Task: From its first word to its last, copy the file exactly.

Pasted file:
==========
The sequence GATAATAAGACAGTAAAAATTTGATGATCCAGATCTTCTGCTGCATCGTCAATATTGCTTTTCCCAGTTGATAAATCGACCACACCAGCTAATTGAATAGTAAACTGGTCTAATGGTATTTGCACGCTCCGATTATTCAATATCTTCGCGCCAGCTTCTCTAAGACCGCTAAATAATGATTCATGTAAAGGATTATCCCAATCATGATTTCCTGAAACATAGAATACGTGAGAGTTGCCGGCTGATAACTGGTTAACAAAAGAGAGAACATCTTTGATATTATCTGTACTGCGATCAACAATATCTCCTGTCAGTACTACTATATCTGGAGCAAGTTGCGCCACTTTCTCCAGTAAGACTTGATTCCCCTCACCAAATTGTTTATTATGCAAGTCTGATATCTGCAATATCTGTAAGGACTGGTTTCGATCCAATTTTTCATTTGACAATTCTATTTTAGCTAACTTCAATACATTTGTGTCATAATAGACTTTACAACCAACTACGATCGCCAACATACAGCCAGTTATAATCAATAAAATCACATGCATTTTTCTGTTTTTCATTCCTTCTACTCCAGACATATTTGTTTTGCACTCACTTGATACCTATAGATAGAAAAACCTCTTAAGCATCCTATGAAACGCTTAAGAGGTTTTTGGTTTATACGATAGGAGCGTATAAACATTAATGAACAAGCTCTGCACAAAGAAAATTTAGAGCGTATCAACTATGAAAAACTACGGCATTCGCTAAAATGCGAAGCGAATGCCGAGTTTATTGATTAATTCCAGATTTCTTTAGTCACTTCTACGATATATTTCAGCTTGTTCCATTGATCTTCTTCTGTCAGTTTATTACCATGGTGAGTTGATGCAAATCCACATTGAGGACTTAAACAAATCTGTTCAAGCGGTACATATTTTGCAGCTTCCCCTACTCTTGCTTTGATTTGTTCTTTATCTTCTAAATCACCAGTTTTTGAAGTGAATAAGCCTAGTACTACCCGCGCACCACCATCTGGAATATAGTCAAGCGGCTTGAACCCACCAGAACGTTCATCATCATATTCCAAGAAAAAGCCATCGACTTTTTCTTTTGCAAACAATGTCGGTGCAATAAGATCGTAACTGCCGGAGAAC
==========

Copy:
The sequence GATAATAAGACAGTAAAAATTTGATGATCCAGATCTTCTGCTGCATCGTCAATATTGCTTTTCCCAGTTGATAAATCGACCACACCAGCTAATTGAATAGTAAACTGGTCTAATGGTATTTGCACGCTCCGATTATTCAATATCTTCGCGCCAGCTTCTCTAAGACCGCTAAATAATGATTCATGTAAAGGATTATCCCAATCATGATTTCCTGAAACATAGAATACGTGAGAGTTGCCGGCTGATAACTGGTTAACAAAAGAGAGAACATCTTTGATATTATCTGTACTGCGATCAACAATATCTCCTGTCAGTACTACTATATCTGGAGCAAGTTGCGCCACTTTCTCCAGTAAGACTTGATTCCCCTCACCAAATTGTTTATTATGCAAGTCTGATATCTGCAATATCTGTAAGGACTGGTTTCGATCCAATTTTTCATTTGACAATTCTATTTTAGCTAACTTCAATACATTTGTGTCATAATAGACTTTACAACCAACTACGATCGCCAACATACAGCCAGTTATAATCAATAAAATCACATGCATTTTTCTGTTTTTCATTCCTTCTACTCCAGACATATTTGTTTTGCACTCACTTGATACCTATAGATAGAAAAACCTCTTAAGCATCCTATGAAACGCTTAAGAGGTTTTTGGTTTATACGATAGGAGCGTATAAACATTAATGAACAAGCTCTGCACAAAGAAAATTTAGAGCGTATCAACTATGAAAAACTACGGCATTCGCTAAAATGCGAAGCGAATGCCGAGTTTATTGATTAATTCCAGATTTCTTTAGTCACTTCTACGATATATTTCAGCTTGTTCCATTGATCTTCTTCTGTCAGTTTATTACCATGGTGAGTTGATGCAAATCCACATTGAGGACTTAAACAAATCTGTTCAAGCGGTACATATTTTGCAGCTTCCCCTACTCTTGCTTTGATTTGTTCTTTATCTTCTAAATCACCAGTTTTTGAAGTGAATAAGCCTAGTACTACCCGCGCACCACCATCTGGAATATAGTCAAGCGGCTTGAACCCACCAGAACGTTCATCATCATATTCCAAGAAAAAGCCATCGACTTTTTCTTTTGCAAACAATGTCGGTGCAATAAGATCGTAACTGCCGGAGAAC